In this section, we will go over some of the basic information and concepts which one needs to know inorder to use libLCS correctly. We will assume that the reader has successfully downloaded, built and installed the static library for libLCS in the way presented in the Preliminaries chapter.
lcs/lcs.hfile and the namespace
The only file which a user needs to include inorder to use libLCS is the
lcs/lcs.h header file. However, this
file includes everything that is there in libLCS. Hence, the consequent compilation process can end up being time
consuming. To improve on this, one will have to include only those header files which are relevant to his/her
application. Refer to the subsquent sections/chapters to learn about the relevant header files for any particular
feature of libLCS.
Another basic point to note is that all constructs in libLCS are defined under the namespace
lcs. Further in this userguide, you will notice that the libLCS constructs are illustrated without using the namespace
lcs. It should be understood in such cases that a
using namespace lcs;statement is being assumed.
Like Verilog, libLCS also supports four-state logic. Logic states are provided as an enumerated type
This enumeration is defined is the header file
lcs/linestate.h. The following is the description of the four
enumerated values corresponding to the four logic states.
All circuit elements, which have an input and an output, will be called as modules when reffered to in the context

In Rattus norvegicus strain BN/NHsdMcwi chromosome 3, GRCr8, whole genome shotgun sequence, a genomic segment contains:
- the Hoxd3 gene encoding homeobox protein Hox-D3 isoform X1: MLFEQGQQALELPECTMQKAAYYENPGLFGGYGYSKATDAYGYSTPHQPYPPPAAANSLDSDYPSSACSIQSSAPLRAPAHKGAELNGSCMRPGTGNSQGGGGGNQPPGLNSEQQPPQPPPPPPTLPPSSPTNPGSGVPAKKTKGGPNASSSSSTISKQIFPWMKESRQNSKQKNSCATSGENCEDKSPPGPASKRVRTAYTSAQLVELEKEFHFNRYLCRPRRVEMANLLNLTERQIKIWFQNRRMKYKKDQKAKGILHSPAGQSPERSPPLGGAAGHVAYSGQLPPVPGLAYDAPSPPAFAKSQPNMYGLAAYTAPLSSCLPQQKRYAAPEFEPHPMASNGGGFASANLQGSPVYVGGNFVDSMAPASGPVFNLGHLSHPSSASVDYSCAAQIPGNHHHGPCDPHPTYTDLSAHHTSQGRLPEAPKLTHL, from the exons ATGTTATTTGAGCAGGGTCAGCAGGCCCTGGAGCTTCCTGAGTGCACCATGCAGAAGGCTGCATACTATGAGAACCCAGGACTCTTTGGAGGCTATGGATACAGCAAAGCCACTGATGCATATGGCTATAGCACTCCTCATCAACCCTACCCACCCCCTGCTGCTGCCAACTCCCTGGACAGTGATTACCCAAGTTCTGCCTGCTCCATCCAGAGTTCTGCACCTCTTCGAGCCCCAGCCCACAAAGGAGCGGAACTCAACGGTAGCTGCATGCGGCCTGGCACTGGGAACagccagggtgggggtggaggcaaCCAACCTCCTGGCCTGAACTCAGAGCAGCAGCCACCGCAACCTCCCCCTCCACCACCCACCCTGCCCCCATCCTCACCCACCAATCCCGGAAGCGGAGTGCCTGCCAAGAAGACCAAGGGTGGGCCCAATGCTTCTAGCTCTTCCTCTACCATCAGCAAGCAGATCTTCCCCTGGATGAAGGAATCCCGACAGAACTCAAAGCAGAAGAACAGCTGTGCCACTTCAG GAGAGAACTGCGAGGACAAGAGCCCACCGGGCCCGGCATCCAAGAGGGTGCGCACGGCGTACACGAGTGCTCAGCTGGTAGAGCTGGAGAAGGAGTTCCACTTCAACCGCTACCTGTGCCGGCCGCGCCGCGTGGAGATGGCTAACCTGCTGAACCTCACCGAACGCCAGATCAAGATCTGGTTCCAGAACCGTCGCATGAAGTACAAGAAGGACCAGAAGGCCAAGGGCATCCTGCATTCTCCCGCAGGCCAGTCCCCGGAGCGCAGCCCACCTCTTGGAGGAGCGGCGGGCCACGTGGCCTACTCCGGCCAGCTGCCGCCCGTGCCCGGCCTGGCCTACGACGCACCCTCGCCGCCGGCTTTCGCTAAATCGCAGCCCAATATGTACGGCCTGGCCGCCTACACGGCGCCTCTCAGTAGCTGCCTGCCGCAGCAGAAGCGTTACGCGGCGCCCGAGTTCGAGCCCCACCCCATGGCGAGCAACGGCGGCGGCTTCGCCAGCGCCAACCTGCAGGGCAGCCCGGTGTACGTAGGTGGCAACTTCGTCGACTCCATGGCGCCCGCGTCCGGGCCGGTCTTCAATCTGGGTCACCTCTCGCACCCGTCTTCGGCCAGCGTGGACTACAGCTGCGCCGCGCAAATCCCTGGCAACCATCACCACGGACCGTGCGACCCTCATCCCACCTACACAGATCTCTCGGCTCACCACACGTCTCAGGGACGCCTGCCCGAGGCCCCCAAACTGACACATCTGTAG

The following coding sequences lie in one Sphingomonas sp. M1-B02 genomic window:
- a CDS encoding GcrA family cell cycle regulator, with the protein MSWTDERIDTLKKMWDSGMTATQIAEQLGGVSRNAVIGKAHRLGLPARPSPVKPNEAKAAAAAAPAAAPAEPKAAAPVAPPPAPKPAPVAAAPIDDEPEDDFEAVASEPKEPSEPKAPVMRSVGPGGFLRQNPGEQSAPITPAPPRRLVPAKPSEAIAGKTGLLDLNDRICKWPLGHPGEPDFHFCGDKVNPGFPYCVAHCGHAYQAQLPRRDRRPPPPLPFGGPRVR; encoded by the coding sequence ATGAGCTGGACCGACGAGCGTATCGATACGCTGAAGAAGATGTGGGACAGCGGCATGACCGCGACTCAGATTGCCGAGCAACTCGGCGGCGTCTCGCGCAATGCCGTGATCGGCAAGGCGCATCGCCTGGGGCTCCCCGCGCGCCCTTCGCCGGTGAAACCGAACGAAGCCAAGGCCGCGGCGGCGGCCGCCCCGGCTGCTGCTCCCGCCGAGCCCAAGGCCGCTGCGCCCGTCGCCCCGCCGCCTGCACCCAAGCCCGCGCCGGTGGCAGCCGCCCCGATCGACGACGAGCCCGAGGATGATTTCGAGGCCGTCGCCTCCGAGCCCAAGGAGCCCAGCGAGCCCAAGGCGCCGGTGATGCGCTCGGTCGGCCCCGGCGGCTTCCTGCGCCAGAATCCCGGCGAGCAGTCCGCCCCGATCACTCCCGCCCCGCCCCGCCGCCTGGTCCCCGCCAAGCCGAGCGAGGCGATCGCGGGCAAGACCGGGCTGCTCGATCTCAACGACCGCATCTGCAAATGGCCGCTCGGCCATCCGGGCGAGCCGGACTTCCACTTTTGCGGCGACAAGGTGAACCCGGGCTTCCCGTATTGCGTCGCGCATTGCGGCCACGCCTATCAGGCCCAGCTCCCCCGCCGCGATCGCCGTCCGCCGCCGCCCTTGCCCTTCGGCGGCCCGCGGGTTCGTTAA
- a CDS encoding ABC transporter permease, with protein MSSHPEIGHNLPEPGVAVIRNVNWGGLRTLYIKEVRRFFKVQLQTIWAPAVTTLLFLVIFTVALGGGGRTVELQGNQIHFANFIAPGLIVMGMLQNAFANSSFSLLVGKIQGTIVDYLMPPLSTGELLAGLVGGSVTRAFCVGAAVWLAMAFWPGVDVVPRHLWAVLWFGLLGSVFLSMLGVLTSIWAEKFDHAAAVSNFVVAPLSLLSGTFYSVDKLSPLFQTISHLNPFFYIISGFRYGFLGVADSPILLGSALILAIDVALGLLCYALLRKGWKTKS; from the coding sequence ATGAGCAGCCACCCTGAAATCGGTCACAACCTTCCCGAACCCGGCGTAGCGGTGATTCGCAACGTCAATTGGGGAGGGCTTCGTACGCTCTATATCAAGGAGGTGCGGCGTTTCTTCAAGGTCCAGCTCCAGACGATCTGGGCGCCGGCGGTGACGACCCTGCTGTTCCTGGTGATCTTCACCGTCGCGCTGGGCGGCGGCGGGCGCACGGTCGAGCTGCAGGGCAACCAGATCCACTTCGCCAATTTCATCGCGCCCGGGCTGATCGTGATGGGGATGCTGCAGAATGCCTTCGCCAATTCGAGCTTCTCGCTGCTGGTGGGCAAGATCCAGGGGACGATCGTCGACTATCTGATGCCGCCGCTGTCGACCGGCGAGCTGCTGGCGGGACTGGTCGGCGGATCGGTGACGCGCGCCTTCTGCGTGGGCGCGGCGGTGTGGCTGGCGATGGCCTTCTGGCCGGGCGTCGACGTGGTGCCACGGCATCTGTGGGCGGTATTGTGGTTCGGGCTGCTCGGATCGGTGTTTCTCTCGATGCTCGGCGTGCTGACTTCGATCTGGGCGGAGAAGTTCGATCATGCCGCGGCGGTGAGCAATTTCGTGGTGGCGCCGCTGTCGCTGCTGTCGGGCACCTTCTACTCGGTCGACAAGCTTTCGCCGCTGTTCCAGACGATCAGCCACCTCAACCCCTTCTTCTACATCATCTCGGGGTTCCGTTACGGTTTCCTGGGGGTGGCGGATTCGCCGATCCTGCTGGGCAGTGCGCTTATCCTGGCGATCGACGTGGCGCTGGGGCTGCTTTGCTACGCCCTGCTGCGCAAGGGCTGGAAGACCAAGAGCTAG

of libLCS. Since logic gates and flipflops have a well defined input and output, they are also called as modules in
libLCS (unlike in Verilog where logic gates are reffered to as primitives).
Connections between modules are made using constructs called 'busses' ('bus' in singular). They are very similar to the
real world abstract concept of a 'bus' as being a carrier of n-bit data for some n. You can now understand as to why the
logic states, as described above, are enumerated under an enumerated type with name
LineState - they represent
the four possible states which the bus lines can take.
(This section is relevant only for users of the GNU g++ compiler. Other users should perform corresponding steps as per their choice of a C++ compiler.)
If you have installed the libLCS static library as described in Installing libLCS section, then you will have to link to the static library during compilation in the usual way. For example, if you have implemented your libLCS application in a file named
myapp.cpp, then you will have to build your application binary using the following command.
g++ -o myapp myapp.cpp -lLCS
If you have installed libLCS static library into a different directory, then you should remember to link to the static library by adding the path to the static library file into the list of standard linker paths. This is done in this way:
g++ -o myapp myapp.cpp -L"$PATH_TO_LIBLCS_STATIC_LIBRAY" -lLCS
It is assumed in the above command that the static library for libLCS has been named